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From a compatibility point of view, I don't think it's much more disruptive to go to Jetty 12, so if we need to go to at least Jetty 11, it probably makes sense to go all the way to Jetty 12 and not make extension writers upgrade twice. I'll refresh my branches to see how much work is involved.

I agree Jetty 12 would be the best option from a long-term security and community support standpoint. If that works, that'll be great.

Actually, it looks like perhaps what we want to do is skip Jetty 11 and go straight to Jetty 12 because it offers multiple Servlet environments, potentially allowing us to decouple version updates and the API updates.
All the gorey details are here: https://webtide.com/introducing-jetty-12/
but the summary is:

Multiple environments can be run simultaneously on the same server and Jetty-12 supports:

  • EE8 (Servlet 4.0) in the java.* namespace,
  • EE9 (Servlet 5.0) in the jakarta.* namespace with deprecated features
  • EE10 (Servlet 6.0) in the jakarta.* namespace without deprecated features.

This would potentially allow us to move to Jetty 12, but stick with the Servlet 4.0 APIs as implemented in Jetty 10, perhaps preserving compatibility for extension writers. The move to EE9, EE10, or EE11 APIs could then be done independently.

Going back to your previous question about JARs vs .class files, the Mac kit build produces an openrefine-main.jar artefact (which we should probably add a version to), so I'm a little surprised that the Linux build doesn't do the same. Can you open an issue in the issue tracker for this to make sure we address it?

Done.It's issue 6257. Somehow I can't post a link to github.

Thanks!

Tom

1 Like

| apo
December 19 |

  • | - |

From a compatibility point of view, I don't think it's much more disruptive to go to Jetty 12, so if we need to go to at least Jetty 11, it probably makes sense to go all the way to Jetty 12 and not make extension writers upgrade twice. I'll refresh my branches to see how much work is involved.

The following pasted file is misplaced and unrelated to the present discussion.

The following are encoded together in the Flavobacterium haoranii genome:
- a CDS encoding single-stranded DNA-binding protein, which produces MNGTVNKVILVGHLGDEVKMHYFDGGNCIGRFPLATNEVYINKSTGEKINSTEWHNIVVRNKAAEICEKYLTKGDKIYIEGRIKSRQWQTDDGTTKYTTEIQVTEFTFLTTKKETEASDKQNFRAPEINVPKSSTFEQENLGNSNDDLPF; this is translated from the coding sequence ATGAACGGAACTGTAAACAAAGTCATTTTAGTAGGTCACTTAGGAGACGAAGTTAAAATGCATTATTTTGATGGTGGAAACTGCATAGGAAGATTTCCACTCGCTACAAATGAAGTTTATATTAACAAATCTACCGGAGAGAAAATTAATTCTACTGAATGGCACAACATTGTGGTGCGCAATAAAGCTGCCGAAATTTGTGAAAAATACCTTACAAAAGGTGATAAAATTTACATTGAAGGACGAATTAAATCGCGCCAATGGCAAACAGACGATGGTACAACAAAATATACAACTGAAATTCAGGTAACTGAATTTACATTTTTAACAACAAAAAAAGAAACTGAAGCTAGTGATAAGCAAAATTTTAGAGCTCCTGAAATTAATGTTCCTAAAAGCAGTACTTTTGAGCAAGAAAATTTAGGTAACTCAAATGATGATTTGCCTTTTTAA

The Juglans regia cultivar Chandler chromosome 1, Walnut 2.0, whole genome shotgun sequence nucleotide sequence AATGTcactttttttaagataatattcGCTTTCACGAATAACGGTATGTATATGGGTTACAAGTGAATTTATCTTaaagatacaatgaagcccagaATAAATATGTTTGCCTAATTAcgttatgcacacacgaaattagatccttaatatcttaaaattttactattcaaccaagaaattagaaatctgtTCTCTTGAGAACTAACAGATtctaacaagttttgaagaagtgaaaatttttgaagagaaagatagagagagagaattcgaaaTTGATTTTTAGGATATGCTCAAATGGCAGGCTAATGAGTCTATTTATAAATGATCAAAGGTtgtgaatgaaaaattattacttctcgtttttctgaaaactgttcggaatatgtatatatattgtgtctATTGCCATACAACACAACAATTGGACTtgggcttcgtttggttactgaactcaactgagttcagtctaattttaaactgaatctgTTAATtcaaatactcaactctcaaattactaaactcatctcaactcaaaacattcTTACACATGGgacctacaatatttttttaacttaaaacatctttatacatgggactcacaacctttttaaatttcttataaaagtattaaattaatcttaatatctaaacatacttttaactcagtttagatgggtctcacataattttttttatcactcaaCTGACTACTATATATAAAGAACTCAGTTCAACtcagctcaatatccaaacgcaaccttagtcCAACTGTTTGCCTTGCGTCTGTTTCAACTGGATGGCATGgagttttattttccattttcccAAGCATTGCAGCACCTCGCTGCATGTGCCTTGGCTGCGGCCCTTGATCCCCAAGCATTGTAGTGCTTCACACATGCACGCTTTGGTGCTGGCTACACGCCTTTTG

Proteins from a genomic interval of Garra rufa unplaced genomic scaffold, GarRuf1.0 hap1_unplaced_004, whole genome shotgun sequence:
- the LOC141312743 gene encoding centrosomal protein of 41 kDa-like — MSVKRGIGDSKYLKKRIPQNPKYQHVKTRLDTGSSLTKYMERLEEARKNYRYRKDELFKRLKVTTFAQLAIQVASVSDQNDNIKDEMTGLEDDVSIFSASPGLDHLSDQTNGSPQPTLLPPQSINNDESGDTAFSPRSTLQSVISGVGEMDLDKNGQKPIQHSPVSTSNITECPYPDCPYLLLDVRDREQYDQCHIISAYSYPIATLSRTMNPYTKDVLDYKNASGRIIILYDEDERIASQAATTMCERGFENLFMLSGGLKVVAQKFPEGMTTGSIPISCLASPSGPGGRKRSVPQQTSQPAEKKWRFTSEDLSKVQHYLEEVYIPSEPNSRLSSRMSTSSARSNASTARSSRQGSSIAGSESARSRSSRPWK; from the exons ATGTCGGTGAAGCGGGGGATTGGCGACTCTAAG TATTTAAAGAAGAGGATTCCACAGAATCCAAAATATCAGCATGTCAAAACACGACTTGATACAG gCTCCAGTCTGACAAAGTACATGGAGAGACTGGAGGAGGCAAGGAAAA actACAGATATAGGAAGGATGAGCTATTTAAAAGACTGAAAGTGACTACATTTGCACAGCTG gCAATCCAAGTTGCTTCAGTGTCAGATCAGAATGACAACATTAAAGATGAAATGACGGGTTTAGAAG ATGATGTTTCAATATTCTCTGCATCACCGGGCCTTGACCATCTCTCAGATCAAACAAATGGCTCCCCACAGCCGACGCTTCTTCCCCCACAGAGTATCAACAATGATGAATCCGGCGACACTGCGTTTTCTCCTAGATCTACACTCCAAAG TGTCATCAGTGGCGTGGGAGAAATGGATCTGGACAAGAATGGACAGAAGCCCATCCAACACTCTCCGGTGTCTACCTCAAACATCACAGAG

I agree Jetty 12 would be the best option from a long-term security and community support standpoint. If that works, that'll be great.

Actually, it looks like perhaps what we want to do is skip Jetty 11 and go straight to Jetty 12 because it offers multiple Servlet environments, potentially allowing us to decouple version updates and the API updates.
[...]
This would potentially allow us to move to Jetty 12, but stick with the Servlet 4.0 APIs as implemented in Jetty 10, perhaps preserving compatibility for extension writers. The move to EE9, EE10, or EE11 APIs could then be done independently.

One potential issue with Jetty 12 is that it requires Java 17 as a minimum JVM. Our current minimum is Java 11 and we only dropped Java 8 support in November 2021, but Java 17 has been out two years and Java 21 has already been released, so perhaps it's time to stop supporting old Java releases for so long.

Tom

One potential issue with Jetty 12 is that it requires Java 17 as a minimum JVM. Our current minimum is Java 11 and we only dropped Java 8 support in November 2021, but Java 17 has been out two years and Java 21 has already been released, so perhaps it's time to stop supporting old Java releases for so long.

FTR: Java 17 is the default JVM in Debian stable and we aim for complete Java 21 support next year at the latest. We will definitely release with Java 21 because of the long term support.

I'd say we definitely can stop supporting older Java releases. There's no longer a need to do that. Especially compelling for this also is that labs, universities, companies, users, can also use our Windows with Java embedded version. So agree, we can probably move forward faster along with Java's roadmap and releases.